Our second night camping was with lots of other safari groups and the campsite had the feel of a mini music festival, it was also open to the wild as before and when we arrived there was a massive elephant the size of a small house drinking from our shower water tank and just walking among the parked jeeps.  We weren’t sure what would stop it just trampling over our tents whilst we were sleeping!  We strategically placed our tent so it was completely surrounded by others, just to be safe!

A small piece of luxury we had was the chef that came with us on the truck, he hadn’t a word of English but we never ceased to be amazed at the dishes he would concoct – banana fritters, eggs & sausage, pancakes, peanut butter and jam. Dinner would have 3 courses!

Masai Tribe

We could see Masai people everywhere throughout Serengeti and Ngorongoro with their red cloaks and long ear rings, always herding cows and goats which provide pretty much their only source of food through milk, blood and meat. Was cool to see coming of age warriors with their face painted white.

We stopped off to visit a tribe, a hundred miles from anywhere, who seem to have some kind of deal with the tour guide, it was $10 per head to see around their village.

We joined in the traditional welcome dance before entering the camp, which was fun.

Once inside the camp, we were asked to join in with the jumping dance they seem to love so much (think of television documentaries which show these guys jumping straight up into the air).  They say the cows blood makes them strong and able to jump high; I volunteered to join in on the condition that it would have to be with their best man.  Little did he know that he was dealing with the St Louis Grammar 1998 5th year high jump champion, so he was well hustled.  He was about my height and we proceeded to perform the jumping dance and I think I may have shamed him in front of his tribe as the poor guy just couldn’t keep up.  Hopefully it didn’t cost him one of the wives he earned for his jumping prowess.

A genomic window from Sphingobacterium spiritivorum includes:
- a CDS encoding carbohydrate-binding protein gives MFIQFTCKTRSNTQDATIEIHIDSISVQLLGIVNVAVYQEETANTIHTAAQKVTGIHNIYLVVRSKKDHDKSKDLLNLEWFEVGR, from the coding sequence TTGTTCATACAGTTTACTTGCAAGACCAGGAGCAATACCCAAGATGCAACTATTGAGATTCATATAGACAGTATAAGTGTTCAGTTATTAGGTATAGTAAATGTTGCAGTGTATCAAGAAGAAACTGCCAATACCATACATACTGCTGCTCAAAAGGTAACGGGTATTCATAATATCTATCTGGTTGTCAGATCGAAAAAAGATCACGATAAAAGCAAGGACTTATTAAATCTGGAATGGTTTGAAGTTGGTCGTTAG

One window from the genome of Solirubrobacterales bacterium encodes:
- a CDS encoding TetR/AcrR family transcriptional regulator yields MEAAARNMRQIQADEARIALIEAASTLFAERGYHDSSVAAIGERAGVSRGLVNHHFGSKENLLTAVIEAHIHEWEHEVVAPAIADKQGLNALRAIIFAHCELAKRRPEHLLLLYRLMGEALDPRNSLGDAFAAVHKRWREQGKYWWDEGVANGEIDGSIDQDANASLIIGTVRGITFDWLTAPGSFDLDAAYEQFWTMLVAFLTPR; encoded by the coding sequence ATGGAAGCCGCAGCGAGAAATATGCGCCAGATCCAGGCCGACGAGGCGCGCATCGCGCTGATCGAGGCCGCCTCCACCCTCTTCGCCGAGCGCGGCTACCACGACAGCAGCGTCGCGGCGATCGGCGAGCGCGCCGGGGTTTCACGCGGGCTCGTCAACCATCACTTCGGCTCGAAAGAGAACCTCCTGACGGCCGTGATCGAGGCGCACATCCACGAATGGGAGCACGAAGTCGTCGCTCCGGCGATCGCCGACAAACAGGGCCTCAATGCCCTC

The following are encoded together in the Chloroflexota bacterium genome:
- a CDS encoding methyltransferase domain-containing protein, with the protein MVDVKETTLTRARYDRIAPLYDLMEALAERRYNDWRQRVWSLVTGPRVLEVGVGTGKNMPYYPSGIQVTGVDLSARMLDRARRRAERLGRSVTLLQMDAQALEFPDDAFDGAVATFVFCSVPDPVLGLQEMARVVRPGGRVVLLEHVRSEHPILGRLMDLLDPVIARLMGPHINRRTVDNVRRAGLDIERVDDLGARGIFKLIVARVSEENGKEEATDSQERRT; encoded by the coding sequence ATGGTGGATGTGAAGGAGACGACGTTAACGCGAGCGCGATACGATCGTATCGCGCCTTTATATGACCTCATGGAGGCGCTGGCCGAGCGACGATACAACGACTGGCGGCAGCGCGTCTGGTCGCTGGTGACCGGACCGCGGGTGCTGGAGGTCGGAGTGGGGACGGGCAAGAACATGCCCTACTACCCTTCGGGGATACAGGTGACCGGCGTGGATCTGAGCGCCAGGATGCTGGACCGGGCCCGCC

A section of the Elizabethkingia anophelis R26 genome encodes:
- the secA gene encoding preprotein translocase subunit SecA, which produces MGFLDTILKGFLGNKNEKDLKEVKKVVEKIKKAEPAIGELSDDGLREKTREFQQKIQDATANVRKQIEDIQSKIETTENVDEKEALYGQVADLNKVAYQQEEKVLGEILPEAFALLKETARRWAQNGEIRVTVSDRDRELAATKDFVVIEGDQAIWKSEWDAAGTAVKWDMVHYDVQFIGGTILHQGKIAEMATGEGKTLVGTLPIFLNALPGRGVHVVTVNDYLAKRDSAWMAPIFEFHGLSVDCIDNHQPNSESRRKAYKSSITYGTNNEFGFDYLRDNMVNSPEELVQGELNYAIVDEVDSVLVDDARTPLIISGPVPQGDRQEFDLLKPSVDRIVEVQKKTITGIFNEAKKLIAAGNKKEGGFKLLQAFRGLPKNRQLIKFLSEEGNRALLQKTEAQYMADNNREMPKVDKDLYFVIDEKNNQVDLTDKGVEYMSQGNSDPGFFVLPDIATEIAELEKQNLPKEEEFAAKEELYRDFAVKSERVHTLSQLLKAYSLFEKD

We were shown around one of their little huts and learned that each man has multiple wives, with each wife living in a separate hut all in a row to keep it handy for him and so he doesn’t ‘stray’.  His wives are arranged for him by his parents and he has no say in the matter.   He is allowed to stay a max of 2 nights at a time with any one wife to somehow prevent jealousy.  He claimed the Masai population has 8 women to each man which we struggled to believe.  The more cows your family have or the stronger you are/ higher jumper, the more wives you are allowed.  Its normal to have a few children with each of your wives.

We used their toilet which was an open stone structure about 50 yards from the village, fully open pointing out into the wilderness.  Certainly unique!


Our group journey finished at the paradise destination of Zanzibar Island with its white sand and blue sea.   We stayed a night in Stone Town (the home of Freddy Mercury), where we had a history tour to learn about Zanzibar’s troubled past.

Zanzibar was one of the largest slave ports in the Indian Ocean slave trade.  The slave owners worked their way through Africa capturing (for free) or buying (very cheap) slaves from local chiefs and would then march them hundreds/ thousands of miles across Africa, often carrying ivory where they and the ivory would be sold on Zanzibar Island.  The slave trade lasted 1000 years before being abolished under British pressure, lead by David Livingstone in the late 1800s.  Turns out they did some good in the world after all 😉  We visited the Anglican Church which was build on the site of the former whipping post.

We finished up with dinner at the night market, which was excellent. Zanzibar pizzas all round!


Despite being the whitest man on the beach by a country mile, I joined in with the local beach soccer… and was on the receiving end of abuse in broken English  “you are too old and slow” and you should be “young and fast like me” … I’m going to work on it. Hopefully the critic doesn’t pass on any intel to Peter Canavan or Benny Hurl ahead of next seasons Gaelic football campaign back in London!

Zanzibar Locals

We did our first spot of Scuba in Zanzibar – crystal clear water and beautiful coral.

  • GoPro's first outing under water
  • Blue sea
  • White sand, blue sea


A big shout out to the great friends we made on the trip; Americans Adam and Jess, and fellow “Londoners” Lochy (Kiwi) and Karen (Swede), they were great company and a joy to travel with, we hope to catch up again sometime!